A 12-year-old white boy finds out he’s special in a new middle-grade fantasy series.
Arlo Finch has just arrived in the tiny town of Pine Mountain, atop the high peaks of Colorado. Times are tight, and Arlo, his sister, and their mother have moved into the crumbling family home with his taxidermist uncle. Arlo, who has one green eye and one brown, isn’t in Pine Mountain long before he makes friends with (the requisite girl and boy sidekicks) supersmart Indian-American doctors’ daughter Indra Srinivasaraghavan-Jones and Chinese-American STEM genius Henry Wu. When Arlo joins the Rangers, a mixed-gender scouting troop, he’s made privy to thunderclaps (literal hand-clapping that sounds like thunder) and snaplights (a snap of the fingers that creates illumination) along with traditional scouting tasks such as tying knots and pitching tents. As Arlo works toward earning his first rank—Squirrel—questions mount. What is the Wonder? What and where are the Long Woods, the Realm, and the Valley of Fire? How is Arlo connected to a long-lost girl only he can see? Who wants to kill him, and why? Arlo is a smart, likable boy, but his story adds little new to the genre. The mountain setting and eerie house filled with stuffed and mounted animals provide an evocative sense of place for Arlo’s adventure, but characters and plot feel too familiar, particularly a Goblet of Fire–like Ranger challenge.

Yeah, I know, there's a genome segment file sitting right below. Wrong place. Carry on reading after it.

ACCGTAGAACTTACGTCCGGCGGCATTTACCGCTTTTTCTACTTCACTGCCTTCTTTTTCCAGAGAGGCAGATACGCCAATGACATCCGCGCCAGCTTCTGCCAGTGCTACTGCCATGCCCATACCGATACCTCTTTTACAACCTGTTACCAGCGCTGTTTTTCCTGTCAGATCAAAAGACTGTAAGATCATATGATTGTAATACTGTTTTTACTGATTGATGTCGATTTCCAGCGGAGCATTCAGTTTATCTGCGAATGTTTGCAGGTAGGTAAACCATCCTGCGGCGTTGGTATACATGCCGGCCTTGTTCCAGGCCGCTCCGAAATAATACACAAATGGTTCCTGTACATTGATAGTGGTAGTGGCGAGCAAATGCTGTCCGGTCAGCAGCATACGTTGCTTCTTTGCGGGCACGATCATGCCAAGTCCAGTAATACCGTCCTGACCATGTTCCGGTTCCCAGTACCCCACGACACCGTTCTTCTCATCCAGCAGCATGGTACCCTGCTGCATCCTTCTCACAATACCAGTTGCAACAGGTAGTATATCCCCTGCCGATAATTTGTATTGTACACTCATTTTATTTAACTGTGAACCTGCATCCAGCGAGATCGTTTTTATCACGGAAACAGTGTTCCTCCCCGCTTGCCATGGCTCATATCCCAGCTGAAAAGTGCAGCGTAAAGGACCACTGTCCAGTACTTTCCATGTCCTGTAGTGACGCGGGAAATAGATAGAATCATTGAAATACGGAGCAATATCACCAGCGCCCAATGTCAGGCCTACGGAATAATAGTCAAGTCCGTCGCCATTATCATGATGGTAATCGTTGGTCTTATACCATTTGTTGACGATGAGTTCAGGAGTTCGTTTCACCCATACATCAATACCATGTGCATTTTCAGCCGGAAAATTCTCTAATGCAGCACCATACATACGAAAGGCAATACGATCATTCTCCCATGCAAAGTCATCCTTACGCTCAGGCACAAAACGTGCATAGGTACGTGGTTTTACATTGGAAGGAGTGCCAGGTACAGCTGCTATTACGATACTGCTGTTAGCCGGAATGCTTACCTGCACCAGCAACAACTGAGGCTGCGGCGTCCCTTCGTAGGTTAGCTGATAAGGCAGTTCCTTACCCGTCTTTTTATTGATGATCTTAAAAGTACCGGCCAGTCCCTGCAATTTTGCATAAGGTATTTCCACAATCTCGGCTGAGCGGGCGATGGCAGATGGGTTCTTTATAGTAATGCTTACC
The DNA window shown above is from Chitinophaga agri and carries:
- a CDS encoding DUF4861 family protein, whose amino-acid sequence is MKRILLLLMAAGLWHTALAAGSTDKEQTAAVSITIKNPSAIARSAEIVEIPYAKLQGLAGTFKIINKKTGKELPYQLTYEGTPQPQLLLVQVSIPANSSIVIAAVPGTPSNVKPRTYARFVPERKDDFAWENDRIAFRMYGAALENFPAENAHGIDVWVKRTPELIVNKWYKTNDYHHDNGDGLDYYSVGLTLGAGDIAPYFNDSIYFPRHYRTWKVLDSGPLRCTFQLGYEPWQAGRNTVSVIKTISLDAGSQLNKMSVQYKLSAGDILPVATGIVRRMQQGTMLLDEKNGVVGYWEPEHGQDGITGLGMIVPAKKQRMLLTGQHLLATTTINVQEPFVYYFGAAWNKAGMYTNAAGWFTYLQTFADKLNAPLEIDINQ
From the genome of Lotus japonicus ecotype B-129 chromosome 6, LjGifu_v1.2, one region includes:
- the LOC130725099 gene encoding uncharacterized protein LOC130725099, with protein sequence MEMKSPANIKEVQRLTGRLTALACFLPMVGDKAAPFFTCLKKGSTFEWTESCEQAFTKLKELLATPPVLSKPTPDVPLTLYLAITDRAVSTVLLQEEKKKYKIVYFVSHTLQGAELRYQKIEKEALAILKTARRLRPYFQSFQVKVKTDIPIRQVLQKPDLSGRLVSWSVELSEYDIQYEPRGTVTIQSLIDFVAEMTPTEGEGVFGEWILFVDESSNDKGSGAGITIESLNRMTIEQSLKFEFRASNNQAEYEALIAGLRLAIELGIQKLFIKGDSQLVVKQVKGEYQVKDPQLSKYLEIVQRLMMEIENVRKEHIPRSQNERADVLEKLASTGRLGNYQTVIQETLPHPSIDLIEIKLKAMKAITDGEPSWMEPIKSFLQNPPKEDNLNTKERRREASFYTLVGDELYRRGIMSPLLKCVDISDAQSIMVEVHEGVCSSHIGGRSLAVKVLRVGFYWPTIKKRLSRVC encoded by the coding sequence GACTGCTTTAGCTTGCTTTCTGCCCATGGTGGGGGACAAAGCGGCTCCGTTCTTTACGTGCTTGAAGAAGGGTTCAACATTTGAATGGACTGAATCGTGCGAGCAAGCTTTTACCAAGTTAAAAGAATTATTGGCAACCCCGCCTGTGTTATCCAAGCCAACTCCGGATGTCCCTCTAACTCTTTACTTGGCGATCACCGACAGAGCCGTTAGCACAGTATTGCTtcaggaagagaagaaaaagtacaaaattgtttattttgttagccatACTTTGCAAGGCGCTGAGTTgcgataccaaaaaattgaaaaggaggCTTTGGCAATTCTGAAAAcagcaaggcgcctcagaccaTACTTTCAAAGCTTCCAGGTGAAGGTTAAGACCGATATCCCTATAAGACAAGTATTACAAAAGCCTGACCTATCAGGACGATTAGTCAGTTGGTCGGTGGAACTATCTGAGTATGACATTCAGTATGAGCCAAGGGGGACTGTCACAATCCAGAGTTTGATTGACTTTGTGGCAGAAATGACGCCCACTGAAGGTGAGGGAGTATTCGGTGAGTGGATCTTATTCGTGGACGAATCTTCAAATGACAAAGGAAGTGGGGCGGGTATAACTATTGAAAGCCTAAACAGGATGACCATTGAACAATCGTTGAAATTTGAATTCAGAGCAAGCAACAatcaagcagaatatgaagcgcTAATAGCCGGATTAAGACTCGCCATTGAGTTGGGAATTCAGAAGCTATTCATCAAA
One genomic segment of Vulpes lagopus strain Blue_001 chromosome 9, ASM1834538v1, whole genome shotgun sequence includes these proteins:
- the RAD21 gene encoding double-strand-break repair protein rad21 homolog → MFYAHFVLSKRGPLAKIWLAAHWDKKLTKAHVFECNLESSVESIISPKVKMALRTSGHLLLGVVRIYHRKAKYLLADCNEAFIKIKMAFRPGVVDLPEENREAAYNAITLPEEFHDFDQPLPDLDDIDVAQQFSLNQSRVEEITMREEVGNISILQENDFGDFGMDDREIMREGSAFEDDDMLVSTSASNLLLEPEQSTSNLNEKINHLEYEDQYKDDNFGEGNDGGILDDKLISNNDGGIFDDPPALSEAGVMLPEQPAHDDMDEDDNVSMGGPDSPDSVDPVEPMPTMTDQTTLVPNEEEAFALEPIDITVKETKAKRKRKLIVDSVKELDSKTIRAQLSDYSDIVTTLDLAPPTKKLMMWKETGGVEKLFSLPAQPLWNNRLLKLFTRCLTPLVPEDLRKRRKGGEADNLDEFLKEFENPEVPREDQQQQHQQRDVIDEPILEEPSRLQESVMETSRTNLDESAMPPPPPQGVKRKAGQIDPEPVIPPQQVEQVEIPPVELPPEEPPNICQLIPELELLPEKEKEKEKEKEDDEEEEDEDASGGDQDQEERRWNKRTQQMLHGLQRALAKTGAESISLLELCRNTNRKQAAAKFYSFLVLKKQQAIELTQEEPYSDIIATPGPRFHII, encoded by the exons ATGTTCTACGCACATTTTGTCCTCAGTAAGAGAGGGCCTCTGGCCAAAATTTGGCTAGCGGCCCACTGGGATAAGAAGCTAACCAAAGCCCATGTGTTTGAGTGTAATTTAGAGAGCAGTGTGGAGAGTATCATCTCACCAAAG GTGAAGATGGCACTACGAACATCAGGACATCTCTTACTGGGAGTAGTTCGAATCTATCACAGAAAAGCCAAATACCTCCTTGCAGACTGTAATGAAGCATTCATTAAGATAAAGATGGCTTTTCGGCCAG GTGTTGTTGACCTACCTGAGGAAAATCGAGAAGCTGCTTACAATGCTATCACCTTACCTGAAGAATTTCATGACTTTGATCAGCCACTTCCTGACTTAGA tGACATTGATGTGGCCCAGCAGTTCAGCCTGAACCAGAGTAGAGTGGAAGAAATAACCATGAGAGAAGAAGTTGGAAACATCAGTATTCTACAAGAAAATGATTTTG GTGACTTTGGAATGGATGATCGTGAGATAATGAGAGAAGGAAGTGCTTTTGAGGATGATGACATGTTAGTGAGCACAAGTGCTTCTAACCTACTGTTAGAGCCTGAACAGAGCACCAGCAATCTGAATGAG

Atmospheric at best, formulaic at worst. (Fantasy. 8-12)